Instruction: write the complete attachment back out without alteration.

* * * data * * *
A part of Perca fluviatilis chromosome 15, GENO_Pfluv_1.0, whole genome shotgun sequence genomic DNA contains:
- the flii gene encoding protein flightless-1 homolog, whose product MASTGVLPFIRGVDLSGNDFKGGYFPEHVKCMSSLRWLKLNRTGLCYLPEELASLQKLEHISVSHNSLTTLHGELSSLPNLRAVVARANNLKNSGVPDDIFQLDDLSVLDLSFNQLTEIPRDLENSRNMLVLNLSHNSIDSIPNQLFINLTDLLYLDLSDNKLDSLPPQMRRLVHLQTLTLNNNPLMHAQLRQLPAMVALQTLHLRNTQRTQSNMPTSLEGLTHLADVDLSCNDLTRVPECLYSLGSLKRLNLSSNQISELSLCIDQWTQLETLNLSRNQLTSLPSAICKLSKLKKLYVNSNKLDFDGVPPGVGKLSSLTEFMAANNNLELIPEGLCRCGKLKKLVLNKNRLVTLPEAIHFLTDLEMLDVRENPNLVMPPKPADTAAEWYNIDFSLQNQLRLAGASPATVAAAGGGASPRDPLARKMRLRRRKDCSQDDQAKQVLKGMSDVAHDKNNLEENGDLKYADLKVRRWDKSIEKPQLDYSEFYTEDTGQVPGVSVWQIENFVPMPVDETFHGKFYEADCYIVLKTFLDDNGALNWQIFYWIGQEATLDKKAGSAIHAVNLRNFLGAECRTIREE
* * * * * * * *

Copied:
A part of Perca fluviatilis chromosome 15, GENO_Pfluv_1.0, whole genome shotgun sequence genomic DNA contains:
- the flii gene encoding protein flightless-1 homolog, whose product MASTGVLPFIRGVDLSGNDFKGGYFPEHVKCMSSLRWLKLNRTGLCYLPEELASLQKLEHISVSHNSLTTLHGELSSLPNLRAVVARANNLKNSGVPDDIFQLDDLSVLDLSFNQLTEIPRDLENSRNMLVLNLSHNSIDSIPNQLFINLTDLLYLDLSDNKLDSLPPQMRRLVHLQTLTLNNNPLMHAQLRQLPAMVALQTLHLRNTQRTQSNMPTSLEGLTHLADVDLSCNDLTRVPECLYSLGSLKRLNLSSNQISELSLCIDQWTQLETLNLSRNQLTSLPSAICKLSKLKKLYVNSNKLDFDGVPPGVGKLSSLTEFMAANNNLELIPEGLCRCGKLKKLVLNKNRLVTLPEAIHFLTDLEMLDVRENPNLVMPPKPADTAAEWYNIDFSLQNQLRLAGASPATVAAAGGGASPRDPLARKMRLRRRKDCSQDDQAKQVLKGMSDVAHDKNNLEENGDLKYADLKVRRWDKSIEKPQLDYSEFYTEDTGQVPGVSVWQIENFVPMPVDETFHGKFYEADCYIVLKTFLDDNGALNWQIFYWIGQEATLDKKAGSAIHAVNLRNFLGAECRTIREE